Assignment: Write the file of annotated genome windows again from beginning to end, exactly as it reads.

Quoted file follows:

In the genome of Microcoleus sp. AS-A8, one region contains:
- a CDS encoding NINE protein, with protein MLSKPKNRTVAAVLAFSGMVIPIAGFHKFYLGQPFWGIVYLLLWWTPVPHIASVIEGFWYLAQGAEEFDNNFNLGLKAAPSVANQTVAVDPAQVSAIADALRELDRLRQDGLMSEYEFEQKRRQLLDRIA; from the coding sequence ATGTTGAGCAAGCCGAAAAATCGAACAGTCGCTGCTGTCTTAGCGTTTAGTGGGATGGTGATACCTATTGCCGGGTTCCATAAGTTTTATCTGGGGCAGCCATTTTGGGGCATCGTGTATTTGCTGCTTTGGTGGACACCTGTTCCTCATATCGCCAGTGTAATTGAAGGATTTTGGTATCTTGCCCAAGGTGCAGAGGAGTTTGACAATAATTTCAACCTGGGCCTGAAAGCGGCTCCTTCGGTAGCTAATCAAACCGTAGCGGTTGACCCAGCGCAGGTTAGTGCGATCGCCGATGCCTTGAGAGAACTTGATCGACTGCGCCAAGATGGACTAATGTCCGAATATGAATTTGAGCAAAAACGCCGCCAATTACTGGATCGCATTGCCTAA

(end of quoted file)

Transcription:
In the genome of Microcoleus sp. AS-A8, one region contains:
- a CDS encoding NINE protein, with protein MLSKPKNRTVAAVLAFSGMVIPIAGFHKFYLGQPFWGIVYLLLWWTPVPHIASVIEGFWYLAQGAEEFDNNFNLGLKAAPSVANQTVAVDPAQVSAIADALRELDRLRQDGLMSEYEFEQKRRQLLDRIA; from the coding sequence ATGTTGAGCAAGCCGAAAAATCGAACAGTCGCTGCTGTCTTAGCGTTTAGTGGGATGGTGATACCTATTGCCGGGTTCCATAAGTTTTATCTGGGGCAGCCATTTTGGGGCATCGTGTATTTGCTGCTTTGGTGGACACCTGTTCCTCATATCGCCAGTGTAATTGAAGGATTTTGGTATCTTGCCCAAGGTGCAGAGGAGTTTGACAATAATTTCAACCTGGGCCTGAAAGCGGCTCCTTCGGTAGCTAATCAAACCGTAGCGGTTGACCCAGCGCAGGTTAGTGCGATCGCCGATGCCTTGAGAGAACTTGATCGACTGCGCCAAGATGGACTAATGTCCGAATATGAATTTGAGCAAAAACGCCGCCAATTACTGGATCGCATTGCCTAA